Beijing’s interventions remind Hong Kong of the importance of national interests
Tian Feilong says the central government’s more hands-on approach does not mean ‘one country, two systems’ should be allowed to fail. Rather, it’s a reminder that Hong Kong should reconsider the role it plays in the nation’s development
Hong Kong has not been calm after the chief executive election. Beijing has become more proactive, even tougher, in governing the city, and “one country” has grown in importance in the formula blending it with “two systems”.
This change did not come about only recently. In the past few years, conflicts have erupted between Beijing and Hong Kong. Against this backdrop, the central government is gradually shedding its habit of self-restraint under the principle of “one country, two systems” and has become less amenable to arguments touting the rule of law and its governance system.
Hong Kong society has felt the change. Many are wary, some are disgusted, but no one can do anything about it.
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Several recent incidents related to this shift towards “one country” have drawn much attention. They arguably signal an intention by Beijing and the SAR government to set the rules and spell out the bottom line for Hong Kong people, particularly those who oppose Beijing.
In terms of rule setting, we see it in the spate of legal action against political activists following the chief executive election. Among those arrested, charged or convicted were those involved in the Mong Kok riot last year, protest leaders of the 2014 Occupy movement, the two disqualified pro-independence lawmakers, and those involved in protests over the oath-taking saga.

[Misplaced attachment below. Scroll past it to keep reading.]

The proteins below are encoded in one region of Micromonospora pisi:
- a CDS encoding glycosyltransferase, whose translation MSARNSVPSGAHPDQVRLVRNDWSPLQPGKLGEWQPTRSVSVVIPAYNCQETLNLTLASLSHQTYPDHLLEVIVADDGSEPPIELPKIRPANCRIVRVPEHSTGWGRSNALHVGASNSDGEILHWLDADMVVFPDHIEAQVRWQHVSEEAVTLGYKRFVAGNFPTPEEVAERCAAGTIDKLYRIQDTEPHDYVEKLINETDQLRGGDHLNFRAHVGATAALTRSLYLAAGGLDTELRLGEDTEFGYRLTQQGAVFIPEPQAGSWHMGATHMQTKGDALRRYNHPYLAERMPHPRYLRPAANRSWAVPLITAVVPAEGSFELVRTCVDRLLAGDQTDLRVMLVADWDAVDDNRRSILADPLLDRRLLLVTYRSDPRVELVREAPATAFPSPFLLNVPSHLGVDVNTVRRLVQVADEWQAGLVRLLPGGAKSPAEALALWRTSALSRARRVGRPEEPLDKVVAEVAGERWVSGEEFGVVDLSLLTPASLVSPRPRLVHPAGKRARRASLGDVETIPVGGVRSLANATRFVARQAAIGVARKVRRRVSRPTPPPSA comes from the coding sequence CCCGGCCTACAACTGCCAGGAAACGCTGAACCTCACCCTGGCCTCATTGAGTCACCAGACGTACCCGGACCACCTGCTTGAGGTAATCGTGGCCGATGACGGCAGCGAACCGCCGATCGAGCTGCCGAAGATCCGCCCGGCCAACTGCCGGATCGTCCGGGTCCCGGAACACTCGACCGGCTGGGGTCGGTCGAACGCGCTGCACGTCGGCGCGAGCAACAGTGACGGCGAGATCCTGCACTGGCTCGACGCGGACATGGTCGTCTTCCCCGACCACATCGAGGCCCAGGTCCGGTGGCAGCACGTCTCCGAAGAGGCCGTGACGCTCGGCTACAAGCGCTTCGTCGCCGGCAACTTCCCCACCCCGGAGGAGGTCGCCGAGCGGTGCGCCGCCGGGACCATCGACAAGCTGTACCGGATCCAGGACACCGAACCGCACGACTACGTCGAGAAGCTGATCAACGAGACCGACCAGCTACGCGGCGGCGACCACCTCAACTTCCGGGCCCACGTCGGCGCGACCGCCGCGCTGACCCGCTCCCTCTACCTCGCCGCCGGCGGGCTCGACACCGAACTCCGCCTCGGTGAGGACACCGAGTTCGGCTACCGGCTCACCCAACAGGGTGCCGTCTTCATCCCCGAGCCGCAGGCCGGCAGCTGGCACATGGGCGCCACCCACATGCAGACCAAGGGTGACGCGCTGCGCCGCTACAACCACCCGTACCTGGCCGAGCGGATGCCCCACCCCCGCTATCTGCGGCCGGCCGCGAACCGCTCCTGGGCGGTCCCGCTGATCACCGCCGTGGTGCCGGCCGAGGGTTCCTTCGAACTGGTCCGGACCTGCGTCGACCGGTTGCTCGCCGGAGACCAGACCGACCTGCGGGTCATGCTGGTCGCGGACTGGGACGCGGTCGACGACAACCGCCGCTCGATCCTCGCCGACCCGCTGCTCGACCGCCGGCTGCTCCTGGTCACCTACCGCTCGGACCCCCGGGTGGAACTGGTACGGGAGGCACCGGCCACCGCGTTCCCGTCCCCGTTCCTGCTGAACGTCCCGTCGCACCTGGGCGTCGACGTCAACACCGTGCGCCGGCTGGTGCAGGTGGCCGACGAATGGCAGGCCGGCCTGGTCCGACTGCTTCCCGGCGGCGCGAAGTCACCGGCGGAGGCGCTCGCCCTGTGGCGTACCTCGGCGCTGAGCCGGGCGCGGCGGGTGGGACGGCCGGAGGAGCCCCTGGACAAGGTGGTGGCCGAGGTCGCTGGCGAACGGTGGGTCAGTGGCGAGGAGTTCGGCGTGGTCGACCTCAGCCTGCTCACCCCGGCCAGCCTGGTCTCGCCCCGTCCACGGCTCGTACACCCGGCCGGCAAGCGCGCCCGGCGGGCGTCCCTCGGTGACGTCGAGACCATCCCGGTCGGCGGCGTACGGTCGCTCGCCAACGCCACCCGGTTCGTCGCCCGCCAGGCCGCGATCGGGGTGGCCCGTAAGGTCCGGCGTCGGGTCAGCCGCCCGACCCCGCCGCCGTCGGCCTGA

Such actions were an attempt not only to build a relevant new case law framework through the rule of law, but also to reverse a tendency in the Hong Kong judiciary wherein the protection of “one country” accorded by the Basic Law has been ignored, as seen in the jailing of seven police officers for beating up an Occupy activist. A consensus has been reached that using the rule of law to suppress the promotion of Hong Kong independence is a way to govern Hong Kong.
As for spelling out the bottom line, Wang Zhenmin (王振民), the legal chief of Beijing’s liaison office here, made it clear recently at an academic seminar. He said the permanent return of Hong Kong to Chinese sovereignty is a constitutional fact that cannot be changed, and that if the “one country, two systems” formula failed, Hong Kong would lose everything.
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I recall Zhang Xiaoming ( 張曉明 ), director of the liaison office, espousing similar views while speaking in August 2014 on Hong Kong’s political reform, to the effect that Beijing would not be affected by the success or failure of Hong Kong.
Much earlier, in the 1980s, when Deng Xiaoping (鄧小平) was formulating the “one country, two systems” concept, he said that while Hong Kong was needed to help the country modernise, the country could not entirely depend on, or be bound by, Hong Kong. Times have changed. The reform and development on the mainland today have further lessened China’s dependence on both Hong Kong and the success of the “one country, two systems” principle.